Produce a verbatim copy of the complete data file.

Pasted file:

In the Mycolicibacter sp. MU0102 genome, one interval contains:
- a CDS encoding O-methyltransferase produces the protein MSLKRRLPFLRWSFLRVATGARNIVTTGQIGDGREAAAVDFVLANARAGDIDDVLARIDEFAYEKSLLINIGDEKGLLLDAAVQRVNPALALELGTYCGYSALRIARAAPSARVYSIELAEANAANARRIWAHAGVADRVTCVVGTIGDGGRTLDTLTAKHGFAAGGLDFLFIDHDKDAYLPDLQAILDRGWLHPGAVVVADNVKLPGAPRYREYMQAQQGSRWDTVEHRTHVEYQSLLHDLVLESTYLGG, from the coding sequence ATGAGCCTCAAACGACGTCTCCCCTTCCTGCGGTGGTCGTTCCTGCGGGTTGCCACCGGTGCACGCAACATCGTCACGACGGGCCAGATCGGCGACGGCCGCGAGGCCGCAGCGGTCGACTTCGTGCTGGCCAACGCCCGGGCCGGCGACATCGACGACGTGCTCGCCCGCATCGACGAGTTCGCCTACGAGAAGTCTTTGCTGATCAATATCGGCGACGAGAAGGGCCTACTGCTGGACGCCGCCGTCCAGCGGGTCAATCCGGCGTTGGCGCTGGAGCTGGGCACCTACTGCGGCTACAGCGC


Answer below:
In the Mycolicibacter sp. MU0102 genome, one interval contains:
- a CDS encoding O-methyltransferase produces the protein MSLKRRLPFLRWSFLRVATGARNIVTTGQIGDGREAAAVDFVLANARAGDIDDVLARIDEFAYEKSLLINIGDEKGLLLDAAVQRVNPALALELGTYCGYSALRIARAAPSARVYSIELAEANAANARRIWAHAGVADRVTCVVGTIGDGGRTLDTLTAKHGFAAGGLDFLFIDHDKDAYLPDLQAILDRGWLHPGAVVVADNVKLPGAPRYREYMQAQQGSRWDTVEHRTHVEYQSLLHDLVLESTYLGG, from the coding sequence ATGAGCCTCAAACGACGTCTCCCCTTCCTGCGGTGGTCGTTCCTGCGGGTTGCCACCGGTGCACGCAACATCGTCACGACGGGCCAGATCGGCGACGGCCGCGAGGCCGCAGCGGTCGACTTCGTGCTGGCCAACGCCCGGGCCGGCGACATCGACGACGTGCTCGCCCGCATCGACGAGTTCGCCTACGAGAAGTCTTTGCTGATCAATATCGGCGACGAGAAGGGCCTACTGCTGGACGCCGCCGTCCAGCGGGTCAATCCGGCGTTGGCGCTGGAGCTGGGCACCTACTGCGGCTACAGCGC